We fought one this past Friday night. Just a small group of us, in order to learn the new rules. Before that; a word on the book itself. Beautiful. It is a really super nice book – certainly in the category of the Black Powder rule book. It has several “Showcase” sections containing awesome images of the incredible miniatures produced by Wargames Foundry.
On to the battle data. There were 2 Confederate brigades and 3 Union brigades on the field. The rebs were basically setup with only 1 brigade to maneuver and 1 that would maneuver little due to the proximity of one of the Yankee brigades. We set these up to engage in a fire fight to see how those rules worked out. In the area there was a stream, a patch of light woods and open terrain. We assumed that there may be a charge or two in this area as well.
The remaining rebs and yanks marched onto the field in a race to secure positions. There was a roadway to allow the road bonus to show itself and a building next to the road to test that. As the these troops converged there was plenty of formation changing and shooting and charging.
So we feel like we set stuff up to really test several aspects of the rules. We included no optional rules, wanting to go “straight” and see how it plays.
I am not going to give details of the action – and I was so busy working the rule book that I failed to take more than 2 or 3 pictures. This report is about how we felt the rules played to our tastes.
Overall I thought the rules were fine. Not spectacular, but certainly worth playing. There was plenty to like and some things that we disliked. If I stated that for our group that Black Powder got a grade of “A” then I’d give these rules a “B”.
Let’s get into the things we felt were not to our tastes. The main issue was that there seemed like a lot of modifiers for things, especially morale. We certainly did a lot of scanning the charts. OK, that’s not the end of the world; most likely a few more plays and some of those things would come naturally.
We felt that 10% losses in a turn caused too many morale checks, causing us to seek that chart. Given the unit sizes possible, this means that some units would check morale every time they lost a model or two. Most of the regiments we put out there were 4 stands (16 miniatures) although we did have some 3 and 5 stand regiments. Also, we did not use any rosters, so sometimes after a unit had lost a stand or two we could not remember how many models it originally had. We finally decided to check morale after each stand loss instead (sort of a tip of the hat to good ole Johnny Reb).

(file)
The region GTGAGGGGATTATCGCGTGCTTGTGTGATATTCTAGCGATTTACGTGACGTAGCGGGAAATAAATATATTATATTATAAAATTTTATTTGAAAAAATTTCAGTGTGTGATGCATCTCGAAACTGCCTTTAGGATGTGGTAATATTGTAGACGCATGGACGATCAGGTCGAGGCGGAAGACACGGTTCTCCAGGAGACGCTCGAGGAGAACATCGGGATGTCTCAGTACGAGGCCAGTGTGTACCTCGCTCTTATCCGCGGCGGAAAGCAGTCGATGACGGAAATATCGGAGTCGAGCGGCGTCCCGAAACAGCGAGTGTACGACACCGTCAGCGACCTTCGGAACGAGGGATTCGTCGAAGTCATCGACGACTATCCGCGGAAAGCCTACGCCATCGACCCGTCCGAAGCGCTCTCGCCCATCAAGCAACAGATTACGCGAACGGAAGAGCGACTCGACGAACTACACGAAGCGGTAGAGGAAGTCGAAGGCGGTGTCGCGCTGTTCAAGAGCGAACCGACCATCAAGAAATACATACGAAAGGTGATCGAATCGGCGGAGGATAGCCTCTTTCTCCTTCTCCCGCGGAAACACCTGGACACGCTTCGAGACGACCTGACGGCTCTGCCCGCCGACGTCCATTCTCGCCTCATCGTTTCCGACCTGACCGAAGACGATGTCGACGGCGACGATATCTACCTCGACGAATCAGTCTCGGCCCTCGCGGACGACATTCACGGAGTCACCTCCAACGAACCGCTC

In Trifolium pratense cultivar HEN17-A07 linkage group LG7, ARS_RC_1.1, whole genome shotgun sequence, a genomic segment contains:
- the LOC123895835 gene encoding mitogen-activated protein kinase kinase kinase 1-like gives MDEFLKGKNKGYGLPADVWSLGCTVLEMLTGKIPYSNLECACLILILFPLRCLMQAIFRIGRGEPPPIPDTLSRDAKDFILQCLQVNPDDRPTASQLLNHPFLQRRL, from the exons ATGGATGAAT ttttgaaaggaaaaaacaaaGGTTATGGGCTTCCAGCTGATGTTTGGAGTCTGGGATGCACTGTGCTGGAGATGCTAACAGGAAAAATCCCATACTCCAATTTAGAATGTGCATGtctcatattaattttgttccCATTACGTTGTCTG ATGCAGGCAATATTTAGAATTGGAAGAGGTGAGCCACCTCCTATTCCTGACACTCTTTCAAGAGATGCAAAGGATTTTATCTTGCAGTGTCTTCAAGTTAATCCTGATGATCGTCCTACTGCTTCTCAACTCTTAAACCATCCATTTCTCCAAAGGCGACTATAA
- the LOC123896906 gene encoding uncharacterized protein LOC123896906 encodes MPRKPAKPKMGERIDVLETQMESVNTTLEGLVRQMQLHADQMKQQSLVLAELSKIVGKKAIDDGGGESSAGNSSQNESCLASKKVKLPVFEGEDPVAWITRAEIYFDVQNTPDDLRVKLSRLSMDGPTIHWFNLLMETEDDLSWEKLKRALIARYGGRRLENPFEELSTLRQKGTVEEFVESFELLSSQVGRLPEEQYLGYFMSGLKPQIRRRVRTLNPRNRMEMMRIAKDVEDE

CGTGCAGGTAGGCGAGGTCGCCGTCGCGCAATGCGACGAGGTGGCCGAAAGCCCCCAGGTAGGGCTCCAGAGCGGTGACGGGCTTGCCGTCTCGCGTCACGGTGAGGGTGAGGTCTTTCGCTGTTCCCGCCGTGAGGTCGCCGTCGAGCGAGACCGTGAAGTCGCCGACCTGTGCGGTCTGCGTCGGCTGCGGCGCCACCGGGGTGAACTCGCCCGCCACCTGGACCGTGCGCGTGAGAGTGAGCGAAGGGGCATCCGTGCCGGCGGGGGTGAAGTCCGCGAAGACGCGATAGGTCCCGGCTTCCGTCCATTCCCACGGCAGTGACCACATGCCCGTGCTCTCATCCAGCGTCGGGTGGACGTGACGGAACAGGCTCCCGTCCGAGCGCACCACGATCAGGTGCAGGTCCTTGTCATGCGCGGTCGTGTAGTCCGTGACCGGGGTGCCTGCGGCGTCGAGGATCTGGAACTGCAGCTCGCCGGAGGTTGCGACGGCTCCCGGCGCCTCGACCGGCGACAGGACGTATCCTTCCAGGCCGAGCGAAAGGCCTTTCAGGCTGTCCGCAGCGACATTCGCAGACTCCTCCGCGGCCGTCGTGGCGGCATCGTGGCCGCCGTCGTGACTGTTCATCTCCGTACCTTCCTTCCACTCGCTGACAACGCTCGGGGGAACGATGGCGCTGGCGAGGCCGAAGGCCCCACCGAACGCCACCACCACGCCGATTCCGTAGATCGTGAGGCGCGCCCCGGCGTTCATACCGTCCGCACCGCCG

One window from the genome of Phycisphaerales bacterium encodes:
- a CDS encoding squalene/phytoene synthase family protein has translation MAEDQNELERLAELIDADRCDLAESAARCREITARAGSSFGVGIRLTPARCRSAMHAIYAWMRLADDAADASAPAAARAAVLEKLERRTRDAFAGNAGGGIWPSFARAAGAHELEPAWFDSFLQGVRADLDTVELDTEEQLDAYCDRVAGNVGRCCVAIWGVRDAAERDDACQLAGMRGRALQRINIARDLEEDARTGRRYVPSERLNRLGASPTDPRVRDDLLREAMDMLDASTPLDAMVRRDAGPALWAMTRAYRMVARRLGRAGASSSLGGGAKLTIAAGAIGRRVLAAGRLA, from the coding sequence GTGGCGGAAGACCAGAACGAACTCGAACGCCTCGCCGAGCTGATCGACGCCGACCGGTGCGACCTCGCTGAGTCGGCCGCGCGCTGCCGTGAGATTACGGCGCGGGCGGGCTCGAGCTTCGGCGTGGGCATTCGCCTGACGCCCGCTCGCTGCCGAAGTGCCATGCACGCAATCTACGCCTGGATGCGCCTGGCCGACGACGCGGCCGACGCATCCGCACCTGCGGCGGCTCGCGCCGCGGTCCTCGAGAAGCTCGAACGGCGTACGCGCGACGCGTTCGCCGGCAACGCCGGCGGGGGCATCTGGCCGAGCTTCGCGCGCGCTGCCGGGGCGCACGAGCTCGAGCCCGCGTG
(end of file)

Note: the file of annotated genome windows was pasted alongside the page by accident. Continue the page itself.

There were no rules for “broken commands”. Well that is easy enough to address with a house rule or scenario rules.
There were no rules for a reduction in firepower when deployed into a building. Well, we’re creative folks, we just decided that the unit can only shoot the stands that are in a particular facing of the building. Solved for us.
There were not any real rules for adding another unit to an ongoing close combat. In the “Charging” section there was a rule that a unit cannot charge a unit already engaged. The “Close Combat” section had no rules on the subject. On the close combat modifiers there is a modifier for “any unit reinforced in an ongoing close combat”. So we invented on the fly and allowed a friendly unit to charge anyway (if they passed morale of course). By this means we allowed reinforcements to enter the fray. I am sure there would other ways to manage that too.
What did we like? Several things. First of all. We like systems that restrict the ability to move all your units anytime you want – these rules have no restrictions. So, they could be a nice convention game where players can easily get involved with the units under their command.
Snipers. We liked this. Each side had 1 sniper in our battle. There were officer casualties as a result. Not too many and it did not feel weird. It made players think about the risk to their commanders – as they should. It made us thing of poor General Reynolds a Gettysburg! We’ll “port” the sniper rules over to Black Powder!
Unit sizes. The rules represented the variation of unit size very well. And is friendlier on the budget regarding needing really large units. We felt like we could put more units on the table than in Black Powder.
Simultaneous shooting. Both sides’ shooting is worked out as if simultaneous. That felt fair. The modifiers for shooting included penalties for movement and if the unit was shooting while itself under fire.
Degrading effect for frequent shooting. If you shoot a lot, your firepower degrades a little to show the effect of smoke on the field, fouling of guns, etc.
Fatigue in close combat. Close combat does not last forever. After three rounds, something is gonna give.
Seeing friends rout causes a morale check. I liked this one. Reminded me of the Johnny Reb days – and is a nice touch for the Civil War period. This may find its way into some Black Powder scenarios too.
Again, a “B”. They certainly worked. In one game play, nothing jumped out as broken. They are not as polished as Black Powder, but they certainly offer a few different things too. I don’t know when we’ll play them again – we’re still pretty taken with Black Powder.
If you’ve played these rules, leave a note and let me know how you liked them! Rule sets are like exotic foods, everyone’s tastes vary. I like to try different systems. I like to experience the creativity of writers out there in the world!